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Wind project clears the bar

Vermont's Green Mountain Power set the environmental bar high on the 63 MW Kingdom Community wind project, including an alternative storm water project design that better fits the site's topography.

By Vicky Boyd


Although wind power by nature is earth friendly, utility company Green Mountain Power (GMP) recently went the distance and then some, installing a novel storm-water-treatment system as part of its 63-megawatt wind farm along a Vermont ridgeline to further protect the environment.

"We certainly set a very high bar to meet strict environmental standards," said Jeff Nelson, a consultant with Vanasse Hangen Brustlin Inc. (VHB) of North Ferrisburgh, Vermont, which designed the water system.

Despite this and other steps GMP took to minimize the project's impact, you can't please everyone, as the saying goes. A small group of residents continue to complain, even to this day. "In Vermont, any kind of building project has controversy and is discussed at great length," said Dorothy Schnure, GMP corporate spokesperson.

The Kingdom Community Wind project actually dates back about 10 years when another company began looking at the Lowell Mountain ridge for wind power, said Josh Castonguay, GMP director of generation and renewable innovation. For whatever reason, the company didn't move forward.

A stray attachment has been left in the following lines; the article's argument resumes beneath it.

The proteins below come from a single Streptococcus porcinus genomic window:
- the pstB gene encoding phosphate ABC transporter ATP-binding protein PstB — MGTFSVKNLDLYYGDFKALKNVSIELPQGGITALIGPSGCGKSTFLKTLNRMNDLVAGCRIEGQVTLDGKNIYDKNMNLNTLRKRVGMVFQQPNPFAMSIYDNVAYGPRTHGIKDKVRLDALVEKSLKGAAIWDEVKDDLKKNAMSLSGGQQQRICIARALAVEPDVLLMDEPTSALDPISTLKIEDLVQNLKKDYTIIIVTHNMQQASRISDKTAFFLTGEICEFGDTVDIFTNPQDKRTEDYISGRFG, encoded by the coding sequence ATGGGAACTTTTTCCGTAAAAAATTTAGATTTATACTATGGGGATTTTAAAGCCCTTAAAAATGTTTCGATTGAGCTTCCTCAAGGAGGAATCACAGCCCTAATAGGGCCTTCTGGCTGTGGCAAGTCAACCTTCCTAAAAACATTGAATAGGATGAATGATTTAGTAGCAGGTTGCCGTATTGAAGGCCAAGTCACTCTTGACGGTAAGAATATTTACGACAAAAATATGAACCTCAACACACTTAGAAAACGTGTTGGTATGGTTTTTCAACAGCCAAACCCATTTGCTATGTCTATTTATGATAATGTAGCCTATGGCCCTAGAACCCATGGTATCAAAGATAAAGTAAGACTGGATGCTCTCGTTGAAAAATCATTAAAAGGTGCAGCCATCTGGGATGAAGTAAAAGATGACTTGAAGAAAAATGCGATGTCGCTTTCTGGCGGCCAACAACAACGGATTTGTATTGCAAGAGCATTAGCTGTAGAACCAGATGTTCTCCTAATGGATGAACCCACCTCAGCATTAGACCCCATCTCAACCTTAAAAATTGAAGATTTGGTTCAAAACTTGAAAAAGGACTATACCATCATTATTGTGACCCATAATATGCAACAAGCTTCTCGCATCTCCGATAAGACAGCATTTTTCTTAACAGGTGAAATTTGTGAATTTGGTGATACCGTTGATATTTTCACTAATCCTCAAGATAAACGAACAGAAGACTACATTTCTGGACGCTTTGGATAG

The landowner approached GMP more than six years ago about getting involved in a similar project, and the utility was able to take advantage of the wind studies already conducted for the site.

The wind farm, which involves 21 Vestas 3-MW V112 turbines installed along three miles of the Lowell

Mountain Ridge in Lowell, Vermont, also allows the utility to help meet the combined challenge of low costs and low carbon posed by Mary Powell when she became the company's chief executive officer.

"We want a power supply for our customers that's low cost, low carbon, and reliable," Castonguay said. "One of the best ways we can obtain cost-effective renewable energy is to own it.


"This project is the lowest cost, new renewable resource available to our customers. And we wanted to ensure residents who live near the project also benefit, so we sell some of the power at our cost to the local utility—Vermont Electric Cooperative (VEC). All of the power from the project goes to Vermonters—customers of GMP and members of VEC."

Colchester-based Green Mountain Power, a subsidiary of Gaz Métro, of Montreal, Quebec, is the largest utility in Vermont, serving 72 percent of the state.